• Spineless

      13 August, 2017 - 7:31 pm

      <blockquote><a href="#166314"><em>In reply to timo47:</em></a></blockquote><ol><li>Most OEM's don't care about supporting the product long after purchase. My SP3 still gets consistent driver updates.</li><li>Most OEM's have terrible mechanisms to support their devices. Hunting on their poorly updated websites… I prefer the approach of Surface.</li><li>I've had many Lenovo laptops that were buggy as hell. And it wasn't until about the 10th bios update that it got stable… On a W series…. and the Wi-Fi is still touchy. My SP3 Wi-Fi has been much more stable, even though it was flaky in the beginning.</li></ol>

      • plettza

        14 August, 2017 - 3:37 am

        <blockquote><a href="#166431"><em>In reply to Spineless:</em></a></blockquote><p>This.</p><p><br></p><p>My Surface 3, after a plethora of updates and patches is absolutely rock-solid. It was pretty poor out of the box; keyboard not detected, video driver issues, etc. It is now running like an absolute champ. Microsoft do actually throw support behind their gear.</p><p><br></p><p><em>Most OEM's have terrible mechanisms to support their devices. Hunting on their poorly updated websites… I prefer the approach of Surface.</em></p><p><br></p><p>Especially this. I'm over trying to make my way onto crappy HP websites trying to download BIOS updates. It should all be through Windows Update. That's it. That's all it takes. (We run HPs at work and I have a Pro Tablet as well. The update mechanism on Surface blows HP out of the water.)</p>

      • Darmok N Jalad

        14 August, 2017 - 7:35 am

        <blockquote><a href="#166431"><em>In reply to Spineless:</em></a></blockquote><p>On our Lenovo, we had wifi issues too. I went into device properties for the adapter and disabled the setting that allows Windows to turn it off to save power. Issues went away immediately. </p>

    • Marius Muntean

      16 August, 2017 - 8:15 am

      <blockquote><a href="#166314"><em>In reply to timo47:</em></a></blockquote><p>I don't remember any previous windows version needing so many driver updates and fixes…if you really question yourself what is the main cause here, it's the freaking broken windows 10 OS…a half baked experience tested by insiders…</p>

  • Chris_Kez

    Premium Member
    13 August, 2017 - 6:30 am

    <p>"<span style="color: rgb(0, 0, 0);">Microsoft, I’m told, fabricated the story about Intel being at fault."</span></p><p><span style="color: rgb(0, 0, 0);">Wow, this must have been a bit of a gut-punch; feels like you buried the lede here.</span></p>

    • Paul Thurrott

      Premium Member
      13 August, 2017 - 6:49 am

      <blockquote><a href="#166315"><em>In reply to Chris_Kez:</em></a></blockquote><p>Well. It's a big story too, for sure. But I wanted to keep the focus on this week's news. To me, this was just corresponding info.</p>

    • BigM72

      13 August, 2017 - 6:53 am

      <blockquote><a href="#166315"><em>In reply to Chris_Kez:</em></a></blockquote><p><br></p><p>Agree, that feels like the bigger story here. </p><p><br></p><p>Separately, for a premium product, those return rates STILL look way too high. MS should count themselves lucky that I hate the keyboards on new Macbook Pros or I might keep looking beyond Surface.</p>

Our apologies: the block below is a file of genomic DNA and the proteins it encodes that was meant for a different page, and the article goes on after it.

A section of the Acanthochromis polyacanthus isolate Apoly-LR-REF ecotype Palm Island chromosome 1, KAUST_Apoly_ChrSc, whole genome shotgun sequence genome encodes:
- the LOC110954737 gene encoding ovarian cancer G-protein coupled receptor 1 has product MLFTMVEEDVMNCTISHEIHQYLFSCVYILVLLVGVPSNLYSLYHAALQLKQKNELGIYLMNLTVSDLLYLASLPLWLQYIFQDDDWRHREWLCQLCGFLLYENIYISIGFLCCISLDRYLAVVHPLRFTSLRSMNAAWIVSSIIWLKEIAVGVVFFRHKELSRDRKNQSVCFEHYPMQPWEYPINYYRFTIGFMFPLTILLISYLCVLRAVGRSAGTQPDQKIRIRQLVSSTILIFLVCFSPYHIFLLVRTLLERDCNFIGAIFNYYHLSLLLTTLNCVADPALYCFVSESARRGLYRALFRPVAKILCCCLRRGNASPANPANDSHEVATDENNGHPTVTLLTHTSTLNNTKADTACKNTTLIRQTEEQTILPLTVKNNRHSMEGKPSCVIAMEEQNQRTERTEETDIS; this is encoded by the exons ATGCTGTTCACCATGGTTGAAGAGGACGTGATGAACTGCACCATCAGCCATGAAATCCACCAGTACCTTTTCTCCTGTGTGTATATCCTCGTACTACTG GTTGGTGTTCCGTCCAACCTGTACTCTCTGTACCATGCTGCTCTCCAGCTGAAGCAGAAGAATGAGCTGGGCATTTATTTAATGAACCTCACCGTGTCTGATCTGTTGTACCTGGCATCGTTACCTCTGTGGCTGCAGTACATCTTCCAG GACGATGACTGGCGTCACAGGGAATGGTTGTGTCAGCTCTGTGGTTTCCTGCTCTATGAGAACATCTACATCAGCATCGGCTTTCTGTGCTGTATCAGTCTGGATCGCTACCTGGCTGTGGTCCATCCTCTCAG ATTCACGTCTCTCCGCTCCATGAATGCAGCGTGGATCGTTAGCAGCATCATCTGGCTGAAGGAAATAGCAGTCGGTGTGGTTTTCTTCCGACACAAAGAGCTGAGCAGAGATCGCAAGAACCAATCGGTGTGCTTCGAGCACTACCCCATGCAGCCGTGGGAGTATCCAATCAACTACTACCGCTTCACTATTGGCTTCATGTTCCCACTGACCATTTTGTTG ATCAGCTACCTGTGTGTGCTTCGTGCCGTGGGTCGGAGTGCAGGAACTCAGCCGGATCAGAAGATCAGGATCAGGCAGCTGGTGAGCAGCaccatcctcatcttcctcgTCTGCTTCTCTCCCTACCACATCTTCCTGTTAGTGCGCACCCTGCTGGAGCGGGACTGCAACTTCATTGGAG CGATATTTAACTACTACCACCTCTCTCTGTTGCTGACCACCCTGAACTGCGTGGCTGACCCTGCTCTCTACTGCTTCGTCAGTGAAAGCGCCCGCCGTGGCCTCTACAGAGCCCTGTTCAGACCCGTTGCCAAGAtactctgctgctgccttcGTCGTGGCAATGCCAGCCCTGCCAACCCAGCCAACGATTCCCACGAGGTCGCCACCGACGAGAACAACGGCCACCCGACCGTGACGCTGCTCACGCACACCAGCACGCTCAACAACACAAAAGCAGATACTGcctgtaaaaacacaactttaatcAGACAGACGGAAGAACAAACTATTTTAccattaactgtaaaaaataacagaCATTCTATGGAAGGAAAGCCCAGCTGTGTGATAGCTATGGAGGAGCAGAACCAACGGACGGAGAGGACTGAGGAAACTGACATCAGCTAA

• hrlngrv

        Premium Member
        14 August, 2017 - 2:45 pm

        <p><a href="#166317"><em>In reply to BigM72:</em></a></p><p>If keyboards are important, you wouldn't consider Lenovos like the X1 Carbon?</p>

    • Polycrastinator

      13 August, 2017 - 11:58 am

      <blockquote><a href="#166315"><em>In reply to Chris_Kez:</em></a></blockquote><p>This is really interesting to me because I experienced Skylake power/sleep issues on both Lenovo and HP systems out of the gate which were fixed with BIOS updates (admittedly, faster than Microsoft fixed their issues), so this sounds wrong to me. I also found it interesting that Apple, who are often on the cutting edge (they were first out of the gate with Broadwell hardware, for instance) waited so long to release laptops using Skylake. I had always presumed that long wait was due to reliability issues with Skylake. </p><p>Obviously I don't know the providence of what Paul heard, but it doesn't reflect the real world experience I've seen. </p>

  • woody

    13 August, 2017 - 7:25 am

    <p>&gt; <span style="color: rgb(0, 0, 0);">despite the fact that there was, at that time,&nbsp;…</span></p><p><br></p><p><span style="color: rgb(0, 0, 0);">*wasn't</span></p>

  • madthinus

    Premium Member
    13 August, 2017 - 7:39 am

    <p>The bit of news that gets lost is that Consumer report is removing their recommendation from Microsoft as a trusted brand in Portable and tablet. They have actually not adjusted their advice relating to specific products. Just from Microsoft as a trusted hardware brand. Which, btw, is warranted considering the issues of Surface book and Surface Pro 4. </p>

  • lwetzel

    Premium Member
    13 August, 2017 - 7:40 am

    <p>I have not found the Surface Pro original nor the Surface Pro 4 that I own to be any less reliable than most of the other machines I have owned. The Original had some moments but the 4 has been solid. I personally have lost confidence in Consumer Reports of the years.</p>